For the past couple of weeks, most of the world has been debating a common theme: what combination of human qualities makes for an inspired leader? The Americans have given a fresh mandate to a charismatic leader who still has it all to prove. The Chinese have watched the manoeuvrings of their governing classes with impotent fascination.
The Church of England is looking forward to its first new leader for nearly a decade, the culmination of scrupulous and widespread consultation; Egypt’s Coptic Christians have put their faith in the divinely enlightened fumblings of a blindfolded boy to choose a new pope. And then there is the BBC, hammered by critics, traduced by thankfully rare but blinding shafts of incompetence, and fast losing its sense of purpose. Who will lead it to calmer waters?
This coincidental confluence has focused our minds. What kind of leaders should we look for? Exemplars are picked out from the tough-talking world of business, the diplomatic rollercoaster that is politics, and the morally pure realm of the spiritual. Headhunters look for a hybrid of Jack Welch, Henry Kissinger and Gandhi. They are hard to find.
One area that the headhunters ignore is the arts world. That is not so surprising. In the febrile cockpit of political life, the arts are regarded as a flaky accessory. Despite the evidence attesting to the power of cultural activities to raise consciousness, achieve social integration, improve behaviour and point to a higher purpose for humanity, none of this is ever raised in the white heat of an election campaign. Remember: it’s the economy, stupid, and don’t pause to wonder why people might be stupid.
But a trick is being missed here. The current generation of arts leaders, in Britain at least, is outstanding. It has shown the kinds of qualities that are demanded for any high-profile leadership position. Here are some of them:
1. Boldness When Nicholas Hytner took over at the National Theatre in 2003, he might have been expected – initially at least – to play safe with the National’s perceived core constituency, those swathes of middle-England day-trippers happy to see long-established classics, in search of mild diversion and gentle wit. Instead he opened his tenure with Jerry Springer: The Opera, a scabrous musical that opened itself to charges of blasphemy. There could have be no stronger statement of intent: this was going to be a new type of National Theatre that was not going to languish in the middle of the road.
2. Suppleness Thanks to the mixed funding model that culture in Britain enjoys, relying on both public subsidy and private sponsorship, its institutions have learned to adapt flexibly to changing times. Most of the past decade has been generous to the arts: they have benefited from trenchant government support, and record levels of business investment and private giving. The funding cuts of recent recession years have been weathered with aplomb. Arts leaders have become assiduous book-keepers.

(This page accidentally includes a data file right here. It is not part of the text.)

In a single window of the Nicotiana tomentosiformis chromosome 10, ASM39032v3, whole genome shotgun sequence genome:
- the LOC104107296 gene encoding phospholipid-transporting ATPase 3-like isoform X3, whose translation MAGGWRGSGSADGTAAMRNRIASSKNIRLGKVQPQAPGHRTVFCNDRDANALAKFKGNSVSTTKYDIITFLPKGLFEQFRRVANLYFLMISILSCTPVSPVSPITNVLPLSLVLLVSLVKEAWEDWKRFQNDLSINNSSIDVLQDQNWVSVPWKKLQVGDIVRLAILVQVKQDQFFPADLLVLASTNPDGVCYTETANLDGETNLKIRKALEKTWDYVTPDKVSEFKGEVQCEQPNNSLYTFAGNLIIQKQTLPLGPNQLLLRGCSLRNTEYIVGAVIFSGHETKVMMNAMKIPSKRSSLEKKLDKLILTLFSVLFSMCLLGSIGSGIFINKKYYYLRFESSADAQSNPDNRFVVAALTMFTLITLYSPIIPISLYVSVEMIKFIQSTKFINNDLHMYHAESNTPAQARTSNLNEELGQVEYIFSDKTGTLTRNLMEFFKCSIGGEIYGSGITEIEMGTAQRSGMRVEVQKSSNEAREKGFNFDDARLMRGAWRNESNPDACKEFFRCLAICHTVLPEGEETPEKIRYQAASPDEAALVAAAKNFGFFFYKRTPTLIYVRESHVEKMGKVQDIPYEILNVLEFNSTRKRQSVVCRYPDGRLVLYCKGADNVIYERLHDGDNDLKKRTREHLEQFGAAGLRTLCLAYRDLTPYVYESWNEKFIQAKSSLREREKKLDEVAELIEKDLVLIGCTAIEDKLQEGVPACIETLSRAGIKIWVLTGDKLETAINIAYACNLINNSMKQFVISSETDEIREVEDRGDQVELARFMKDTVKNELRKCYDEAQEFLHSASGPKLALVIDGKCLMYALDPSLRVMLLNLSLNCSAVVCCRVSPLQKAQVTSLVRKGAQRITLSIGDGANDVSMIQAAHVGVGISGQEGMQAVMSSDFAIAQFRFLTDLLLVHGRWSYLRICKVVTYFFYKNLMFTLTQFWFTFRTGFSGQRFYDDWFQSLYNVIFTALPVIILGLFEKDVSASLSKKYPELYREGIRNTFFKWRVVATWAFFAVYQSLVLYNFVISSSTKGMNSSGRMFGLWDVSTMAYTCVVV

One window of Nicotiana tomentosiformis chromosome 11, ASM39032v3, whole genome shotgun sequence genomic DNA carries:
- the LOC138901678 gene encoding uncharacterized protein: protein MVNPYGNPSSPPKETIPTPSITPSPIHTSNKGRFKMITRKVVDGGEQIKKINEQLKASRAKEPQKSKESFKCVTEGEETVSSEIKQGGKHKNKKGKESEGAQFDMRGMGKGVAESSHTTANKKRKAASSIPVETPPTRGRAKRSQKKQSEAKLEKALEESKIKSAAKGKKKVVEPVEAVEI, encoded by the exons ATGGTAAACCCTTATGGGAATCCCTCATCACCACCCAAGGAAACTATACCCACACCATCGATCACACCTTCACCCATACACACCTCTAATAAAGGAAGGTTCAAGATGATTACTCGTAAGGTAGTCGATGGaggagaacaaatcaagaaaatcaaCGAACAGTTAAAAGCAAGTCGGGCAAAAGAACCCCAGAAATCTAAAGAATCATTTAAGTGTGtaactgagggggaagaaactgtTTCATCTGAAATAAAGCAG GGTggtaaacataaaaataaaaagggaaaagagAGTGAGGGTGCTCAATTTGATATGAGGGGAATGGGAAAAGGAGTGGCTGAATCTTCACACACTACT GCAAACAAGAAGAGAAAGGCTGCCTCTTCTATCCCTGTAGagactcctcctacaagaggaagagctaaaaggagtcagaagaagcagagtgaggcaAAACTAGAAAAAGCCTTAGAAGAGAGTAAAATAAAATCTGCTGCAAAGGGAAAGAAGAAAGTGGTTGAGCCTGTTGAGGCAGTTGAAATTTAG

3. Democracy Much of the money flowing into the arts has been used to ensure that they are accessible to all classes of people. The National’s Travelex scheme, selling tickets for £10 (now £12) has been one of the highest-profile examples. The Royal Opera House, though enjoying a hefty public subsidy, can offer surprising value for money. I paid £6 earlier this week for a negligibly restricted view seat to see a superb triple bill of ballet works. And the principle of free admission to museums has been defended tigerishly.
4. A sense of mission The finest achievement of Neil MacGregor at the British Museum has not been its succession of scholarly and crowd-pleasing shows, but something more fundamental: he has explained, with unprecedented clarity, what the museum is for. You may or may not buy the argument of the need for the encyclopaedic museum as a debating chamber for contrasting views of the world, but that argument has never been expressed with such urgency and eloquence. The BBC, for one, needs to refresh its own mission statement with something that approaches MacGregor’s savoir-faire.
5. Imagination This should of course be home base for arts leaders, but it is not always a given. They can be cowed by internal politics and the demands of increasing bureaucracy. They haven’t been. The range and variety of work available to arts lovers today is breathtaking. Under Nicholas Serota, Tate Modern has become a radical laboratory for artistic expression that has also attracted crowds in their millions.
London did not become the world’s cultural capital by accident. It was not by chance that Danny Boyle’s lively and leftfield opening ceremony for the Olympic Games proved such a success. It was built on the achievements of a class of leaders that has proved to be both visionary and pragmatic. It has shown what it is to lead. As current events show us, it is not as easy as it looks.
More columns at www.ft.com/aspden